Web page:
"I ask you, Peredhel: will you take Vilya? Will you guard it, passing it on only when your strength fails or you are moved to do so by the will of the Valar?"

He could only stare, a thousand questions whirling through his mind,
all beginning with, 'Why?' Gil-Galad must have read his confusion, for he picked up the Ring again, and spoke.

"This is the Ring of the Firmament, and you are the Eldar son of the
Mariner, he who sails the secret ways between the stars. It is sung
that he made his choice for the love of both his peoples, and for
Middle-Earth itself. Whoever bears this Ring in the age to come must have a thought for all the people of Middle-Earth, not just the Eldar alone. I believe you are that one. And so I ask if you will take up this burden."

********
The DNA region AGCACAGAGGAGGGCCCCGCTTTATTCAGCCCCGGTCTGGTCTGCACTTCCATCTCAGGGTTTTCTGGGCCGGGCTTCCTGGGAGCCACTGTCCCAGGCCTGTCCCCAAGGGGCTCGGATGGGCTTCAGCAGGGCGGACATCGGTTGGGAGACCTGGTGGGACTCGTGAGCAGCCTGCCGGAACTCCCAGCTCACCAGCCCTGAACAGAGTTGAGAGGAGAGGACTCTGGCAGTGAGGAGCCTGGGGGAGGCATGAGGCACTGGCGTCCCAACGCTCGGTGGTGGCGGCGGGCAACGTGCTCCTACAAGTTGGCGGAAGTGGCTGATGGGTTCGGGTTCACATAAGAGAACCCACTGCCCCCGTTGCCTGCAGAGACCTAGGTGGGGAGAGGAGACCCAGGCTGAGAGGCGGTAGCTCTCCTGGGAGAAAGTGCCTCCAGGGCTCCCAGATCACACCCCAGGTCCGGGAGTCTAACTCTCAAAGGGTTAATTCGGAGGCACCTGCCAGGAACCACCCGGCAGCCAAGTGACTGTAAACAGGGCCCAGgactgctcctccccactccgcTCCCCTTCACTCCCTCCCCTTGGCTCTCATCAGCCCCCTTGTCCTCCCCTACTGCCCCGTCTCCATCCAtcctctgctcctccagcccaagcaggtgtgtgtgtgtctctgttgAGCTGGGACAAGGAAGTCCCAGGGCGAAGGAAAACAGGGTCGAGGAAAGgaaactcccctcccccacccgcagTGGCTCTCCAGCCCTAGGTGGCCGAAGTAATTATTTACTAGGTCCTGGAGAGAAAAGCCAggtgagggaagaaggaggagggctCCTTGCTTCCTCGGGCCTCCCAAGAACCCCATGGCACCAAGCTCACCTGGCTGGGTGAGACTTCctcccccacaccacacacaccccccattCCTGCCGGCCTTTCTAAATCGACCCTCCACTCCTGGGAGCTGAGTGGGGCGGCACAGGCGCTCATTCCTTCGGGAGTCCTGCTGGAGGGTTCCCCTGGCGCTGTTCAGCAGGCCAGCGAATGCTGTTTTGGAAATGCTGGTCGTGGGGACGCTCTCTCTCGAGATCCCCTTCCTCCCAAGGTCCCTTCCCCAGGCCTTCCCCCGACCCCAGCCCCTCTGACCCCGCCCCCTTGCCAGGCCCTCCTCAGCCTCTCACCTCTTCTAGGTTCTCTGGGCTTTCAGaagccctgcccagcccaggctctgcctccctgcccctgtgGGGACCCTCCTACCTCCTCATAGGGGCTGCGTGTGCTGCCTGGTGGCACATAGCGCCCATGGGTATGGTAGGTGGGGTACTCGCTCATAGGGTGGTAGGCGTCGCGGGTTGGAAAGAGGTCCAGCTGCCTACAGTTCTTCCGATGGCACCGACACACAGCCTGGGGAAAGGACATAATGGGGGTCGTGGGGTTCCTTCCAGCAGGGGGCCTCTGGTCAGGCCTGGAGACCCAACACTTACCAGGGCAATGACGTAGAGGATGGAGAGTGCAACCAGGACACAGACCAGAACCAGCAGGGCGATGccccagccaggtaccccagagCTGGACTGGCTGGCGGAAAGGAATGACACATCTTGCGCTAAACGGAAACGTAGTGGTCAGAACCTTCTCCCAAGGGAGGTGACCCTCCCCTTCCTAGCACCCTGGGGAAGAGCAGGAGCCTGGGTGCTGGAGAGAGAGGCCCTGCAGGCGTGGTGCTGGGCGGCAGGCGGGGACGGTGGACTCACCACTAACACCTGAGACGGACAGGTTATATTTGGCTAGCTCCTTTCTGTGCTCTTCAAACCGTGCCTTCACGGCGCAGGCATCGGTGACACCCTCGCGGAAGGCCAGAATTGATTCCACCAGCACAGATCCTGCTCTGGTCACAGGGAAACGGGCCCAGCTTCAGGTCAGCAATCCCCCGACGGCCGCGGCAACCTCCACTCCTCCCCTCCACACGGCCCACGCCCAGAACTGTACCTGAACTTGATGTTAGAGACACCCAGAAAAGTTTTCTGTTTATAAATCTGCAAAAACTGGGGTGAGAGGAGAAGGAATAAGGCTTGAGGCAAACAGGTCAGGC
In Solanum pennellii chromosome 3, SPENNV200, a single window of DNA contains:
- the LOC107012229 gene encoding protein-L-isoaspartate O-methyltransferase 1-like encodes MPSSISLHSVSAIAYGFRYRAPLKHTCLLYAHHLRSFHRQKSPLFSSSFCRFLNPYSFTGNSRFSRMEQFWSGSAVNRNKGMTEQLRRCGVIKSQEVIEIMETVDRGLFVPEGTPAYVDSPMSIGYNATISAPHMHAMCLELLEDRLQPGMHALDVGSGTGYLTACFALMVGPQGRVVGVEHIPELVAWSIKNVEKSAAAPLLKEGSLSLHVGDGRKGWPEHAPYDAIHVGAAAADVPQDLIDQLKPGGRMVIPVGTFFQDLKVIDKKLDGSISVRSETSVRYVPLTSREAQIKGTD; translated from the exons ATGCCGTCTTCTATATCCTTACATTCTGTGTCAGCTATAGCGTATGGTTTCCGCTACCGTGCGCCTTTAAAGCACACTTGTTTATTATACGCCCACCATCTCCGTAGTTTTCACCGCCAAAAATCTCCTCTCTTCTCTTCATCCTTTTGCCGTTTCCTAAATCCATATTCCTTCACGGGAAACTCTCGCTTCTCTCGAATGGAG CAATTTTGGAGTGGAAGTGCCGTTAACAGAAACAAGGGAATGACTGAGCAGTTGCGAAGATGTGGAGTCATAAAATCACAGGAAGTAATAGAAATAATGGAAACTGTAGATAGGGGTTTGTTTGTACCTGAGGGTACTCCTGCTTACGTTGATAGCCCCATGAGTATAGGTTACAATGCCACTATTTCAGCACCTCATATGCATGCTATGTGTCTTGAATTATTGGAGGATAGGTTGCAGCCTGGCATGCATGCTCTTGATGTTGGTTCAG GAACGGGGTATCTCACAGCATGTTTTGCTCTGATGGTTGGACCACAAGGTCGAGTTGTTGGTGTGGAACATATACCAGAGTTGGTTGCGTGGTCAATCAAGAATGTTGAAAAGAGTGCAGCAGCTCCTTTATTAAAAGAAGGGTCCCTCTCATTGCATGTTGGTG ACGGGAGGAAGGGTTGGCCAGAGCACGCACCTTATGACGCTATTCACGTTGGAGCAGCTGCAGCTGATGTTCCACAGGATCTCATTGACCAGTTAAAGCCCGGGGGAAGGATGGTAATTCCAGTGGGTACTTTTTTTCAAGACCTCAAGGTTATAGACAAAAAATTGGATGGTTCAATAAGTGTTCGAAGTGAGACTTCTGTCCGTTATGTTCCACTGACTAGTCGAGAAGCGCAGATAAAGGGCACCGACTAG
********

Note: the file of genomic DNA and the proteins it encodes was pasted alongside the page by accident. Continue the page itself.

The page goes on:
The protest on his lips died unspoken. A question that was not a question could have only one answer. Reluctantly, Elrond extended his hand. Gil-Galad tipped his hand, and the Ring settled into Elrond's palm, the thick gold chain pooling around the Ring. The band would contract to fit, he knew, even if he never once wore it. The star sapphire glowed like the evening sky. The Ring felt cool and heavy, heavier than its size would indicate.

"I will take the Ring, my Lord," he said, "and I will keep it safe."

Gil-Galad's expression turned cool and remote. "I do you no favors with this act," he said. "In time, you may come to curse me for the burden I have placed on you."

"My lord," Elrond began in protest, but the king held up a hand, silencing him.

"From this moment onward, whenever you are faced with a choice, you
must make the one that protects the Ring. You must keep it secret, you must keep it safe, even if it costs lives, or even your honor. For, so long as the Ring must remain hidden, you will never be able to explain why you do what you do."

"I understand, Lord," he whispered.

Gil-Galad sat back, raising a hand to rub away the weariness in his eyes. "Not yet, my friend. But you will. May Elbereth sustain you."